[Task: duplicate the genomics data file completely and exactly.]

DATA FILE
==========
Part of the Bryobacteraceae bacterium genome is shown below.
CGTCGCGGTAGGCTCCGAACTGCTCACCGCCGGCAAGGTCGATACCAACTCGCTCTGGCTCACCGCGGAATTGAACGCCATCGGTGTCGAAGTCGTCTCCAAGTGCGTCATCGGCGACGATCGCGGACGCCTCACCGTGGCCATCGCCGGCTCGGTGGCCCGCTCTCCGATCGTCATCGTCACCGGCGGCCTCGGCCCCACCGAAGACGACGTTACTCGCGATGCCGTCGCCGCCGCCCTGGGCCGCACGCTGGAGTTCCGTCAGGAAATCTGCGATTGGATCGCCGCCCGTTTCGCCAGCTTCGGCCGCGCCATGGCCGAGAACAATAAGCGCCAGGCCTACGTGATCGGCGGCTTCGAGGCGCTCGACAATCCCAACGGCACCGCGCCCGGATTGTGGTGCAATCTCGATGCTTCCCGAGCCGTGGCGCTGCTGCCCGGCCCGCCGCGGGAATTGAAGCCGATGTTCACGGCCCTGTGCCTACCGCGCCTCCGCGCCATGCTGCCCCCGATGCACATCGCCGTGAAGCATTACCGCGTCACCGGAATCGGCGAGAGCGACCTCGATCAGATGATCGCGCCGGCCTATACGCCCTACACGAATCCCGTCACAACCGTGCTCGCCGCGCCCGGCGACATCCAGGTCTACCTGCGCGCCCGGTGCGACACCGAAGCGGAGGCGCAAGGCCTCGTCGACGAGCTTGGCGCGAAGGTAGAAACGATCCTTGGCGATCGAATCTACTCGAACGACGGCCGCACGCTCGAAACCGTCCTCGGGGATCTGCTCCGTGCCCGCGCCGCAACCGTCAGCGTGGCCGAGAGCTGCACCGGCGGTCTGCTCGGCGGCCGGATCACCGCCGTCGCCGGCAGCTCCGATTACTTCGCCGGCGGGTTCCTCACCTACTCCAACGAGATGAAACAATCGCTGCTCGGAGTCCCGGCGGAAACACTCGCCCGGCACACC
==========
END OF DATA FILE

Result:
Part of the Bryobacteraceae bacterium genome is shown below.
CGTCGCGGTAGGCTCCGAACTGCTCACCGCCGGCAAGGTCGATACCAACTCGCTCTGGCTCACCGCGGAATTGAACGCCATCGGTGTCGAAGTCGTCTCCAAGTGCGTCATCGGCGACGATCGCGGACGCCTCACCGTGGCCATCGCCGGCTCGGTGGCCCGCTCTCCGATCGTCATCGTCACCGGCGGCCTCGGCCCCACCGAAGACGACGTTACTCGCGATGCCGTCGCCGCCGCCCTGGGCCGCACGCTGGAGTTCCGTCAGGAAATCTGCGATTGGATCGCCGCCCGTTTCGCCAGCTTCGGCCGCGCCATGGCCGAGAACAATAAGCGCCAGGCCTACGTGATCGGCGGCTTCGAGGCGCTCGACAATCCCAACGGCACCGCGCCCGGATTGTGGTGCAATCTCGATGCTTCCCGAGCCGTGGCGCTGCTGCCCGGCCCGCCGCGGGAATTGAAGCCGATGTTCACGGCCCTGTGCCTACCGCGCCTCCGCGCCATGCTGCCCCCGATGCACATCGCCGTGAAGCATTACCGCGTCACCGGAATCGGCGAGAGCGACCTCGATCAGATGATCGCGCCGGCCTATACGCCCTACACGAATCCCGTCACAACCGTGCTCGCCGCGCCCGGCGACATCCAGGTCTACCTGCGCGCCCGGTGCGACACCGAAGCGGAGGCGCAAGGCCTCGTCGACGAGCTTGGCGCGAAGGTAGAAACGATCCTTGGCGATCGAATCTACTCGAACGACGGCCGCACGCTCGAAACCGTCCTCGGGGATCTGCTCCGTGCCCGCGCCGCAACCGTCAGCGTGGCCGAGAGCTGCACCGGCGGTCTGCTCGGCGGCCGGATCACCGCCGTCGCCGGCAGCTCCGATTACTTCGCCGGCGGGTTCCTCACCTACTCCAACGAGATGAAACAATCGCTGCTCGGAGTCCCGGCGGAAACACTCGCCCGGCACACC